Anything But Free
A direct correlation exists between the soldier’s service and a society’s freedom; however, ironically, the soldier’s life is anything but free. When my lifelong friend and I graduated from high school, he chose to serve in the United States Navy to mitigate the expense of college. The slogan “See the World” misled many a recruit in those days who, later, would have been all over the world and seen only a few port cities. “It’s not just a job. It’s an adventure.” This slogan left many a recruit wondering about the definition of “adventure.” For the most part, the inside of a ship or military base was what many soldiers experienced. I often hear a veteran’s tale about his or her unique service experience that sounds like anything but “freedom” to this civilian.
I remain grateful for the military service of my family and friends, and I hold special appreciation for the effort of every soldier. I learned respect for the women and men in uniform because they served for me by proxy. I believe this occupation deserves my admiration because I enjoy the freedom that was paid at a dear price (and not by me).
A Big Sacrifice
One who believes and follows Jesus Christ must recognize that freedom comes at the price of another. Jesus quoted Isaiah but fulfilled Scripture when He said, “He has sent me to proclaim liberty to the captives … to set at liberty those who are oppressed” (Luke 4:18). God’s Son did not provide liberty to the captives and to the oppressed by doing whatever He wanted. In fact, Jesus was limited to the narrow parameters of His Father’s plan for the redemption of sinful man (Matthew 7:21; 26:42; John 14:20). Believers know Jesus sacrificed His life’s blood for the atonement of sin. Many call this the “ultimate sacrifice”.
Soldiers face sacrifice at many levels including the possible “ultimate” one of life. Indeed, many men and women continually give as they work to resolve past experiences that present challenges in life moving forward. Without personal experience, I can only relate a few minor instances largely insignificant compared to a past warrior’s life. According to the Defense Manpower Reporting Center more than 7% of all Americans have served in the military at some point in their life (https://www.dmdc.osd.mil/appj/dwp/index.jsp). This fact leaves little doubt that most readers understand how soldiers give something of themselves during their military career. Like many of you, I empathetically understand what they give.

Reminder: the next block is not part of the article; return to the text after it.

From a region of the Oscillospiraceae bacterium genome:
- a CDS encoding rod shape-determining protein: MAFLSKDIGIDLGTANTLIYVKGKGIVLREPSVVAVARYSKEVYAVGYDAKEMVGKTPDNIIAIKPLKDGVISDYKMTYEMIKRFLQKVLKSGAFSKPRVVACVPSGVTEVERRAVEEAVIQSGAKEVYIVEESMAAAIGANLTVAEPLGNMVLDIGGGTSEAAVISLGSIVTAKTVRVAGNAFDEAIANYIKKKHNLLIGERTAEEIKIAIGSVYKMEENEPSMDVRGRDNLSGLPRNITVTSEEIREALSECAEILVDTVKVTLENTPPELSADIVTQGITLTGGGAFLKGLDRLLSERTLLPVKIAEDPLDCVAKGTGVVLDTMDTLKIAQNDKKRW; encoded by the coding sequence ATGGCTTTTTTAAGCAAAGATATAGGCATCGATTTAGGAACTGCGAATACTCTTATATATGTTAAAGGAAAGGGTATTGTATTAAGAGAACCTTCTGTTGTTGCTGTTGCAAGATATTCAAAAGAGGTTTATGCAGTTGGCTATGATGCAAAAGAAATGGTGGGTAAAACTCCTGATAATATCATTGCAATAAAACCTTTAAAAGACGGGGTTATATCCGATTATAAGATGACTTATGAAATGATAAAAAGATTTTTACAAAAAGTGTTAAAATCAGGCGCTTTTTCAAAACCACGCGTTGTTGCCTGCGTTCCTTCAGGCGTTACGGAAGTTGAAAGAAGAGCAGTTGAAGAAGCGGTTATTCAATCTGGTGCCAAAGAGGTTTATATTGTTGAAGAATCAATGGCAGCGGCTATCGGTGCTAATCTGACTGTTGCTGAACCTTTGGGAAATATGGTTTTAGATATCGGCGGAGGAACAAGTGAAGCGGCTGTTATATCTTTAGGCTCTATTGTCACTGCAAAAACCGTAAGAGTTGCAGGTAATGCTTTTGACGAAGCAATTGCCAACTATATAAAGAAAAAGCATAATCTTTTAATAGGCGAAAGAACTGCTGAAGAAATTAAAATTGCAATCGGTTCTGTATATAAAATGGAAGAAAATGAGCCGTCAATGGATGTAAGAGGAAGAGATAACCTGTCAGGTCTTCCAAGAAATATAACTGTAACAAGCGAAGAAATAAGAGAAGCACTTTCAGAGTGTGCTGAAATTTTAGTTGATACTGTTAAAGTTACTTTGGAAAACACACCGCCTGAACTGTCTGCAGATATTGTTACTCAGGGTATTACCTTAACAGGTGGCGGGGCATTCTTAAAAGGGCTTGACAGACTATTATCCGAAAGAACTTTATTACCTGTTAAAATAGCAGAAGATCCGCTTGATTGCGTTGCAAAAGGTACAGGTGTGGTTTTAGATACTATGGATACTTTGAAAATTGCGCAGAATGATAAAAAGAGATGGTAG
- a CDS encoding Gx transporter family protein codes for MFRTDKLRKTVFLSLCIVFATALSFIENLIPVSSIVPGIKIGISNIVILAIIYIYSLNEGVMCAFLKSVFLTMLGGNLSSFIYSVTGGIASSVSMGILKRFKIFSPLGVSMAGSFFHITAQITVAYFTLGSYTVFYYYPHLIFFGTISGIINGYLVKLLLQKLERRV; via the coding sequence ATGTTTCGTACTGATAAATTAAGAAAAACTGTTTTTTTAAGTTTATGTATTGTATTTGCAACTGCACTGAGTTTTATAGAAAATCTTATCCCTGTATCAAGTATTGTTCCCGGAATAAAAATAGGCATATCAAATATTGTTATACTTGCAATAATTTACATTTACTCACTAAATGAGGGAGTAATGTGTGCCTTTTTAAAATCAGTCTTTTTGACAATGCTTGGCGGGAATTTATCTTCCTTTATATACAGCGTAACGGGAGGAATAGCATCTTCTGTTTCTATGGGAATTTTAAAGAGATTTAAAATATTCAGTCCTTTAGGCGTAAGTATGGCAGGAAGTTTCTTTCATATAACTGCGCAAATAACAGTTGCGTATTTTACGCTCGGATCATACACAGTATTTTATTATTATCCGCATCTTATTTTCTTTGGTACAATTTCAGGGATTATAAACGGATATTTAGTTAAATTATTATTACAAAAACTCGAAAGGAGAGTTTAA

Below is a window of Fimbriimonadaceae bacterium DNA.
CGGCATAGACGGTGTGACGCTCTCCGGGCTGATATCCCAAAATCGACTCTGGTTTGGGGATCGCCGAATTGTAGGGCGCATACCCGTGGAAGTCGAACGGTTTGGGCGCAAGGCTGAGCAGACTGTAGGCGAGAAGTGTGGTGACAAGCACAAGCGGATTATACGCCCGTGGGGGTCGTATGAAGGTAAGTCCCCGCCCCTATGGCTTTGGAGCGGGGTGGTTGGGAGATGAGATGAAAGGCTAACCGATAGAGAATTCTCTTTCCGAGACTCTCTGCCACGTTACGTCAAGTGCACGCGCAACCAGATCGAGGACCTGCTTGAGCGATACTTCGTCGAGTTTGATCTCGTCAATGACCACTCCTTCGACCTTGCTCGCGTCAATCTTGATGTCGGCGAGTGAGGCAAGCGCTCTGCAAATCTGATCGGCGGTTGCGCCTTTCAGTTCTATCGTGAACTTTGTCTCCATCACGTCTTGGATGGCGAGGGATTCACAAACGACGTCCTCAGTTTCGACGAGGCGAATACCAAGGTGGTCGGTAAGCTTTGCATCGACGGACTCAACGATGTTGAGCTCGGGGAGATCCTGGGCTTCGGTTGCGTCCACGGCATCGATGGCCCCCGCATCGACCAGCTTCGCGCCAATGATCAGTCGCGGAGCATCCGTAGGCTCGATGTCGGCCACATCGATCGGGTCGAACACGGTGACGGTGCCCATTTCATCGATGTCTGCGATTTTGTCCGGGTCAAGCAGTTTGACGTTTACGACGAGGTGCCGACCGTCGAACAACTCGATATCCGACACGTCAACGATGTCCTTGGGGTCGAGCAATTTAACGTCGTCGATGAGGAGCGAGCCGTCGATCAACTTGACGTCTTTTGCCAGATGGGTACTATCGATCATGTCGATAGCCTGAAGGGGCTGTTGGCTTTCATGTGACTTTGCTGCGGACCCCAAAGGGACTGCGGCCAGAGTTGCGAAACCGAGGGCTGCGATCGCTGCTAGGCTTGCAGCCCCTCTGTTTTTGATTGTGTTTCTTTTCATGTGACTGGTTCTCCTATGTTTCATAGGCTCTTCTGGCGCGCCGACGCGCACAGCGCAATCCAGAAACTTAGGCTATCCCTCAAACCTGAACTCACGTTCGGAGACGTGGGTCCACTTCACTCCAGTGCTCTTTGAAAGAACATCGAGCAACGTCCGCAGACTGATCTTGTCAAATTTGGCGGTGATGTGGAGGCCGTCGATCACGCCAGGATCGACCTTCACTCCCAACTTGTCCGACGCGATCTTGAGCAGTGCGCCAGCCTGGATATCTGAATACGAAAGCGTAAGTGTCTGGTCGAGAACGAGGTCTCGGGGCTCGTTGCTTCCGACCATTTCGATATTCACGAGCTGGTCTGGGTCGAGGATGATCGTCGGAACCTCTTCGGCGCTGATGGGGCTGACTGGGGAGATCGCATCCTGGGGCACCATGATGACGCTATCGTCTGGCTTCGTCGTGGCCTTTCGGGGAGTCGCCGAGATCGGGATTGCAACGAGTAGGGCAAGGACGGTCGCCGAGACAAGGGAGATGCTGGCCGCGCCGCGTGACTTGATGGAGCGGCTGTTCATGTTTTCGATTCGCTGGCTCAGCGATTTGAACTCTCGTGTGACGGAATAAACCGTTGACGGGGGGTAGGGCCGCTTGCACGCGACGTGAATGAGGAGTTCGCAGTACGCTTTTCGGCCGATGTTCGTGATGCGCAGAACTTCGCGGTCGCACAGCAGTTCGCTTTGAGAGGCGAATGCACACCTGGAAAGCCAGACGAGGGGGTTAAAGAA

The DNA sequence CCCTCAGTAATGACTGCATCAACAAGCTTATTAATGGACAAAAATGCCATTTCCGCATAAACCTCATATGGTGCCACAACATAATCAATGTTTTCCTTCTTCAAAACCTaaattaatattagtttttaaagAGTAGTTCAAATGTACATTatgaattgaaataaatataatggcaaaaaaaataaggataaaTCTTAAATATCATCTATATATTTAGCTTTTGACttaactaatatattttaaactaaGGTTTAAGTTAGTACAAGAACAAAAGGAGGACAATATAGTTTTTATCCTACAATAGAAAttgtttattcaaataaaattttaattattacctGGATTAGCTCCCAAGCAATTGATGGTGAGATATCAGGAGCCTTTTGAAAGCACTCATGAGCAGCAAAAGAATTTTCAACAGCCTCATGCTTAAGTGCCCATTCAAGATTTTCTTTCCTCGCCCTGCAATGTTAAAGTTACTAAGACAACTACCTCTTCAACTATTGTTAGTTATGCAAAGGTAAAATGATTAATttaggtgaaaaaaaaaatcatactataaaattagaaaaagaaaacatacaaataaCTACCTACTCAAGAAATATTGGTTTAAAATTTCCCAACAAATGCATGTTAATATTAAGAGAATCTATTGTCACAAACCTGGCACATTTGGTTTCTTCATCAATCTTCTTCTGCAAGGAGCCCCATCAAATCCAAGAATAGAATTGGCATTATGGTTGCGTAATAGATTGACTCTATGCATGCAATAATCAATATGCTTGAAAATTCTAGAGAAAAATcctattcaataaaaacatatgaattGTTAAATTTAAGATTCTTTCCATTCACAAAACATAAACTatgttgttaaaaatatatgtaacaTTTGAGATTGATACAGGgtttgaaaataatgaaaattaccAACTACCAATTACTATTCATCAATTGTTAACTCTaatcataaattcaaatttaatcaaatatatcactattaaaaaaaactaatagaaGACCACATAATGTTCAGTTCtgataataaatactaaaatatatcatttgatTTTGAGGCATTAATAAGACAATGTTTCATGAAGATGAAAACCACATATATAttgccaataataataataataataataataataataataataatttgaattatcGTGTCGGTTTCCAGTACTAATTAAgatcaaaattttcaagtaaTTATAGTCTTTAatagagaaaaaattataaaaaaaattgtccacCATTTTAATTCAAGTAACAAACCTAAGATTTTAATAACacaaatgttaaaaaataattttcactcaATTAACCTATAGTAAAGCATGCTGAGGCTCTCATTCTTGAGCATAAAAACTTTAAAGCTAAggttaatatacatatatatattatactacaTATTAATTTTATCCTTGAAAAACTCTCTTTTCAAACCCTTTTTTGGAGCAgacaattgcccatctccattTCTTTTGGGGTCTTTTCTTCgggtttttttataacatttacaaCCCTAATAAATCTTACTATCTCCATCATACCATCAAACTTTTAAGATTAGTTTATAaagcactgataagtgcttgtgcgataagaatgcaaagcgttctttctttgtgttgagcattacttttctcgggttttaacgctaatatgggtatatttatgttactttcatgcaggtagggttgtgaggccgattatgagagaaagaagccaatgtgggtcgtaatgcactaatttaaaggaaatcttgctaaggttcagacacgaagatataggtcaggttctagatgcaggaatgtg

One might expect the price of freedom would prompt enough fortitude for citizens to appreciate what was accomplished through someone else. Paul argued, “For freedom Christ has set us free; stand firm therefore, and do not submit again to a yoke of slavery” (Galatians 5:1). So it seems, the one “set free” must remain steadfast against the temptation to return to the former slavery. Unfortunately, believers find themselves enslaved to sin. Soldiers often find their sacrifice means little to a free society.
The benefits afforded to soldiers through legal mandate seem like a small reward. My aforementioned friend found, after receiving his Good Conduct Medal, that his expert training had little civilian relevance. A college education was desired and needed and earned. Many mistakenly believe soldiers get free education through military benefits. This simply is untrue. Soldiers and veterans look for military friendly schools (like CU) that can make needed training affordable. Men and women of the armed forces deserve help from their brothers and sisters in Christ as we can relate to their gift.
A Call to Action
Please allow me this indulgence: On Independence Day 2017, celebrate by thanking your Savior and by thanking a Soldier. Prayerfully consider giving to CU so we can continue our Military Benefit program. Remember, someone else paid for your freedom. And, “Live as people who are free, not using your freedom as a cover-up for evil, but living as servants of God” (1 Peter 2:16).
On Tuesday Calvary hosted the Belton Chamber of Commerce for a luncheon in our Student Life Center. Our own Joe Dapra prepared the food, and Dr. Skip Hessel, our Chief Development Officer, gave a presentation on intergenerational management. He shared behavior characteristics of the different age groups and the most common issues in managing multiple generations within the workforce. Events like this one are a fantastic way to build relationships and promote Calvary. It is our pleasure to be a part of this community and to serve local businesses in this way.